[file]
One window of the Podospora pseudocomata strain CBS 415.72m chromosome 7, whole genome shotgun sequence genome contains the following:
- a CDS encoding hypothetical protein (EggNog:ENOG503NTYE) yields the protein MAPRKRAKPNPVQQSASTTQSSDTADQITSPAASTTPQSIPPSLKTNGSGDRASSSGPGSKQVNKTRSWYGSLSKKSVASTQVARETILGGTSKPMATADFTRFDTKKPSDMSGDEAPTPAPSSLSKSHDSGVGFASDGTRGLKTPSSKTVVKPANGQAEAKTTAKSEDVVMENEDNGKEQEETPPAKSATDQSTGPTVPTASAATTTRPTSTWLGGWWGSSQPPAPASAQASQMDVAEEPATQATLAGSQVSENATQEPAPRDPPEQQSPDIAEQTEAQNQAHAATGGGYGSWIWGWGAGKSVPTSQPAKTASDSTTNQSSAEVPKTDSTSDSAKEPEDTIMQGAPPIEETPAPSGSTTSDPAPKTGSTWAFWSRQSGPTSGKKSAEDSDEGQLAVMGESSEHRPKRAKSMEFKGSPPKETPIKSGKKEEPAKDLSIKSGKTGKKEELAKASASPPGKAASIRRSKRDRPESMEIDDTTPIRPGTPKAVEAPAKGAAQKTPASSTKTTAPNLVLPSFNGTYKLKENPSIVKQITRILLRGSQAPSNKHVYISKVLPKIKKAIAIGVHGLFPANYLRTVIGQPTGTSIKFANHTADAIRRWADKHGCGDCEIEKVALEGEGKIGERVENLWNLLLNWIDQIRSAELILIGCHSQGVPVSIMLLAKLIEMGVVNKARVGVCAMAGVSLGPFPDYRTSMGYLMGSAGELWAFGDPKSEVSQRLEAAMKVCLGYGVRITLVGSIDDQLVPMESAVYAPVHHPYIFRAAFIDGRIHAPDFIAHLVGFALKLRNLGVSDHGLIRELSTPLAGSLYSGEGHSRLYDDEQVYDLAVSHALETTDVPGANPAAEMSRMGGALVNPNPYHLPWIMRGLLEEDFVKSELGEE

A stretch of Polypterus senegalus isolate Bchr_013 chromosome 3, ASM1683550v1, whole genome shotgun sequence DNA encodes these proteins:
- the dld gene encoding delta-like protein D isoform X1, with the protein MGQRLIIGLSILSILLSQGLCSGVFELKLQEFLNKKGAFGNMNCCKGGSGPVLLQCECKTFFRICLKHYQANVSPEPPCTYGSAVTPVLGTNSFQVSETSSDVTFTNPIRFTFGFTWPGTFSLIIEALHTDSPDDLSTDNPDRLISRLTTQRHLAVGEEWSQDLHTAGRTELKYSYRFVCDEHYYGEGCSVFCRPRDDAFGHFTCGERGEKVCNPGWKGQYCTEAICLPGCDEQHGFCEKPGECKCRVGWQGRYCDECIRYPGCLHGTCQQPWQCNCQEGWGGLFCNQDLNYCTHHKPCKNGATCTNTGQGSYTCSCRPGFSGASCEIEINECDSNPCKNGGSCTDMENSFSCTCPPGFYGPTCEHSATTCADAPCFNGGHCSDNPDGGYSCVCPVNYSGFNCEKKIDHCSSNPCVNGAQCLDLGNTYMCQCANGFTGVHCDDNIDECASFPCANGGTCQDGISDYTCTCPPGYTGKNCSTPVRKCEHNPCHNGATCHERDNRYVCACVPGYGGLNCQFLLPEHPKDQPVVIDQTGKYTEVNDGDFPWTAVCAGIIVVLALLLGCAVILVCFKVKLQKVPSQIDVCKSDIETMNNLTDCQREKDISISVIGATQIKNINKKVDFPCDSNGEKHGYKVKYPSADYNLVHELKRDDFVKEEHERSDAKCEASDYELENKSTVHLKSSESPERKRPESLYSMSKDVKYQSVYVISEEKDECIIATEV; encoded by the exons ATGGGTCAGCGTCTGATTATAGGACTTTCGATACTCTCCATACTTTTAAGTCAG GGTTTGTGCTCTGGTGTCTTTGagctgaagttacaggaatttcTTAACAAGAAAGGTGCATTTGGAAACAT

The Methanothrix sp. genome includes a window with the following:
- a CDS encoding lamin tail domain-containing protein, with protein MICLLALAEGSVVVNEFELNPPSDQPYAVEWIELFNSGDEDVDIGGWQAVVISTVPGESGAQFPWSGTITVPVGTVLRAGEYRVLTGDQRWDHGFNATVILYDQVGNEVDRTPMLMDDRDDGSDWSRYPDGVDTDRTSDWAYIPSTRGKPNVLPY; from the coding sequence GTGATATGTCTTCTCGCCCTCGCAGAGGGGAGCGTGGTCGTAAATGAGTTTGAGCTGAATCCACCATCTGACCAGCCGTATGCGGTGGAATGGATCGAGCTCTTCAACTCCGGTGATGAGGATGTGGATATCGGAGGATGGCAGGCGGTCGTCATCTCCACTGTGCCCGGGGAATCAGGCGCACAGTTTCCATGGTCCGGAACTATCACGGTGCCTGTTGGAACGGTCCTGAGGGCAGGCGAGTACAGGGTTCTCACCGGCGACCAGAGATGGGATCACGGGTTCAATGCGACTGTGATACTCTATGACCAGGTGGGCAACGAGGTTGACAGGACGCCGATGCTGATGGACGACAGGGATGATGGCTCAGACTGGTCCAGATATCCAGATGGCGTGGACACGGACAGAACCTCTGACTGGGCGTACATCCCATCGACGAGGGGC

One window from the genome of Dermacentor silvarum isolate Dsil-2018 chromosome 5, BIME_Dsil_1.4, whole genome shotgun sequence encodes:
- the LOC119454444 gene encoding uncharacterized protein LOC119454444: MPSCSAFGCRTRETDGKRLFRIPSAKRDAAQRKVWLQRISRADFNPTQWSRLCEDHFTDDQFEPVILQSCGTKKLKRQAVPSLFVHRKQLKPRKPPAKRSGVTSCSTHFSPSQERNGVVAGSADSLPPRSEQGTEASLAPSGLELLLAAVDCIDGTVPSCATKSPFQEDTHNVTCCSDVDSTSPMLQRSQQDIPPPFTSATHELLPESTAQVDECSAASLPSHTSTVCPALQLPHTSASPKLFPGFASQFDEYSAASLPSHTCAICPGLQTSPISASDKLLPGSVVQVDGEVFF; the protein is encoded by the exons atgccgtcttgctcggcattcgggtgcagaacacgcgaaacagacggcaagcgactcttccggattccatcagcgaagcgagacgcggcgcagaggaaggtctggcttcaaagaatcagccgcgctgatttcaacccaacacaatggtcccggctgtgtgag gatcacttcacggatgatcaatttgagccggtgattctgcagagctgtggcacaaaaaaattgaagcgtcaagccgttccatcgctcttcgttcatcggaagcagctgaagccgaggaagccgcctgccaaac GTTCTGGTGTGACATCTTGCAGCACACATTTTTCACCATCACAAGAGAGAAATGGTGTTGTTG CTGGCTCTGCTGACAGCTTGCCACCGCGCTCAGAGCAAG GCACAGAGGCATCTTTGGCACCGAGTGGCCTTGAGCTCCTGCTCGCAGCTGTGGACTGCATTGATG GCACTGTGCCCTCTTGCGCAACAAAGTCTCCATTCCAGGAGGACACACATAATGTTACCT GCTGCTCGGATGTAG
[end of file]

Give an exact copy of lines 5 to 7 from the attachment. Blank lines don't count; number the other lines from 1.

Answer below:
The Methanothrix sp. genome includes a window with the following:
- a CDS encoding lamin tail domain-containing protein, with protein MICLLALAEGSVVVNEFELNPPSDQPYAVEWIELFNSGDEDVDIGGWQAVVISTVPGESGAQFPWSGTITVPVGTVLRAGEYRVLTGDQRWDHGFNATVILYDQVGNEVDRTPMLMDDRDDGSDWSRYPDGVDTDRTSDWAYIPSTRGKPNVLPY; from the coding sequence GTGATATGTCTTCTCGCCCTCGCAGAGGGGAGCGTGGTCGTAAATGAGTTTGAGCTGAATCCACCATCTGACCAGCCGTATGCGGTGGAATGGATCGAGCTCTTCAACTCCGGTGATGAGGATGTGGATATCGGAGGATGGCAGGCGGTCGTCATCTCCACTGTGCCCGGGGAATCAGGCGCACAGTTTCCATGGTCCGGAACTATCACGGTGCCTGTTGGAACGGTCCTGAGGGCAGGCGAGTACAGGGTTCTCACCGGCGACCAGAGATGGGATCACGGGTTCAATGCGACTGTGATACTCTATGACCAGGTGGGCAACGAGGTTGACAGGACGCCGATGCTGATGGACGACAGGGATGATGGCTCAGACTGGTCCAGATATCCAGATGGCGTGGACACGGACAGAACCTCTGACTGGGCGTACATCCCATCGACGAGGGGC

One window from the genome of Dermacentor silvarum isolate Dsil-2018 chromosome 5, BIME_Dsil_1.4, whole genome shotgun sequence encodes: